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UPDATE 1-Australia govt splurges to save economy, travel squeeze helps current account surplus

(Adds government spending, background)

SYDNEY, Sept 1 (Reuters) - Australia posted another current account surplus last quarter, helped by strong exports, while government spending jumped in an otherwise dire period which will almost certainly see the economy suffer its worst contraction since the Great Depression.

Data on Tuesday showed the current account surplus was A$17.7 billion ($13.06 billion) in the June quarter from an upwardly revised A$9.02 billion in the prior three-month period and surpassing expectations for a A$13 billion gain.

The data showed exports added a solid 1 percentage point to second quarter gross domestic product (GDP), which is due on Wednesday and is likely to show a record 6.0% contraction as the struggle to contain the coronavirus pandemic shut down whole sectors of the economy.

Resources demand from China helped add A$2.7 billion to goods exports which totalled A$90.6 billion.

But the biggest swing factor was the closure of international borders which meant Australians couldn’t travel overseas, resulting in a 99% decline in travel imports which boosted the current account surplus.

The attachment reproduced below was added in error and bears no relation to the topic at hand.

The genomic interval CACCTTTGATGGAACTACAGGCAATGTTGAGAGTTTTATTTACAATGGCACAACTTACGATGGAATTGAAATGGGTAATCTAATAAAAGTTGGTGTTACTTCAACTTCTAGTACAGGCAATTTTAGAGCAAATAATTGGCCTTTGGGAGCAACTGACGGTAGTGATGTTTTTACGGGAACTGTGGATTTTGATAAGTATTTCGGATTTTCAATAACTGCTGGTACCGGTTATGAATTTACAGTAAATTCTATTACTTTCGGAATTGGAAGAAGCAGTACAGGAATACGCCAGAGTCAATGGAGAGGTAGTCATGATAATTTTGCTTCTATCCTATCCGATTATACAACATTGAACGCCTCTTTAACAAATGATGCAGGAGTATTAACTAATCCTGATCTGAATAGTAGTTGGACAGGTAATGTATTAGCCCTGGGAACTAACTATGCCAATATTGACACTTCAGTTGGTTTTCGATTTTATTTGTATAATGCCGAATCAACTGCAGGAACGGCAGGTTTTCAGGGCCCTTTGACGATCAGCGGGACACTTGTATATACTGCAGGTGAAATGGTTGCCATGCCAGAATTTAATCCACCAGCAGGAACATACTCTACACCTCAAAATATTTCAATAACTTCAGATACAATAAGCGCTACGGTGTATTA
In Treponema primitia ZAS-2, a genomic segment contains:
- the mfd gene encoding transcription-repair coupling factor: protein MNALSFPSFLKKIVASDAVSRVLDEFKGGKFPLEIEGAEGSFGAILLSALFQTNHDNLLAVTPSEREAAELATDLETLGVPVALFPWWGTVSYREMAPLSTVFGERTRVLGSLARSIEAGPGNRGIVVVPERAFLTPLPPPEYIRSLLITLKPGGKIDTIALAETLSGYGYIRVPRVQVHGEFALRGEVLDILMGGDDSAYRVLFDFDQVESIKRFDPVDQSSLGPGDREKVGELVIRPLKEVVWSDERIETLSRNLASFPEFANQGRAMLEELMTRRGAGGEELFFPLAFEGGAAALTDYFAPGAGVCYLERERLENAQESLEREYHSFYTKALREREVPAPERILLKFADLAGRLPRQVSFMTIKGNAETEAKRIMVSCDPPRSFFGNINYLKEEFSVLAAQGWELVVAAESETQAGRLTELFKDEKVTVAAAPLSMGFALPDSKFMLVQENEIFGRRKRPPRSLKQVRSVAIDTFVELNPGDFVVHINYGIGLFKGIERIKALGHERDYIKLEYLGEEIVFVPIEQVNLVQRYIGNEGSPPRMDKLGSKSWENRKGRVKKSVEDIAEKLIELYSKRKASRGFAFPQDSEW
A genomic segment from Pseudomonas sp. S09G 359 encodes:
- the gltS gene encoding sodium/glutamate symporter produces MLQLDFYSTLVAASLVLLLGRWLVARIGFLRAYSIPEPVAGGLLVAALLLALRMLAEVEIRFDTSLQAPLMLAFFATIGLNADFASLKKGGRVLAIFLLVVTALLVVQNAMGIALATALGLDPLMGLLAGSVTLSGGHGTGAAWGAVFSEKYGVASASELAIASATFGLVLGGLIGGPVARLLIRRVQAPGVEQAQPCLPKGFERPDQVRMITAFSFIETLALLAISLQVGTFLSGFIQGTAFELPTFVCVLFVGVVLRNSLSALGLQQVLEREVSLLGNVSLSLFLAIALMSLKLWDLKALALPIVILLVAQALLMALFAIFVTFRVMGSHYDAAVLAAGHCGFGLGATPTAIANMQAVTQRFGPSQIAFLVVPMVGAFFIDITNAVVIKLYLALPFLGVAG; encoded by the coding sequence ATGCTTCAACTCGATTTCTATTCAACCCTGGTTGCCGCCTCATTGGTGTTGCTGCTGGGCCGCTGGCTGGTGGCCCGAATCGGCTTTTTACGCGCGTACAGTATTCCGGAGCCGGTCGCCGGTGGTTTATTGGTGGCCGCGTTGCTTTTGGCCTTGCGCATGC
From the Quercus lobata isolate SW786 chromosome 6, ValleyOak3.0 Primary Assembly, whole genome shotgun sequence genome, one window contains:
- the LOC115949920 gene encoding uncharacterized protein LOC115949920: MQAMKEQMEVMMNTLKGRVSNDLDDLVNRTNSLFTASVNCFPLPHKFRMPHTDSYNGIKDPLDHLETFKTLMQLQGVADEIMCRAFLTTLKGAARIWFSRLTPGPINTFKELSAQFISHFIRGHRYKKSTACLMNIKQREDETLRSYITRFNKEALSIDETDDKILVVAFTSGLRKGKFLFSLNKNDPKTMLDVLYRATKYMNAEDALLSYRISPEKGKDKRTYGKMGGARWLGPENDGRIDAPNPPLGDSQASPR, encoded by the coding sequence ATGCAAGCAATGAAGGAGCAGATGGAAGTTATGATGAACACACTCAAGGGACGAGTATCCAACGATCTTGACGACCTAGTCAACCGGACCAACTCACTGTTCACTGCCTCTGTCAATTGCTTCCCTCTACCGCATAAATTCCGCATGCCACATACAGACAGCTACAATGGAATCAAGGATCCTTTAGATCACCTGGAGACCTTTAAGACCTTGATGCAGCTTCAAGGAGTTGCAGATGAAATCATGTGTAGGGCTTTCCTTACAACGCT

Separate data showed Australian government spending jumped in the June quarter as a host of emergency fiscal programmes were launched to support jobs and activity, adding around 0.6 percentage points to GDP.

Yet that vastly understated the true extent of the stimulus as government expenses, including all the emergency measures, soared by 42% in current dollars to hit A$252 billion.

Australia is now in its first recession in three decades though the hit to GDP is softer than initially thought as the economy re-opened earlier than expected after having curbed the spread of the virus.

The outlook is clouded by diplomatic tensions with top trading partner China after Australia in April called for an international investigation into the source of the coronavirus pandemic.

Beijing has said it was angered by the move, and has since blocked Australian beef imports, placed dumping tariffs on Australian barley, and launched anti-dumping and anti-subsidy investigations into Australian wine. ($1 = 1.3548 Australian dollars) (Reporting by Swati Pandey and Wayne Cole; Editing by Christian Schmollinger and Muralikumar Anantharaman)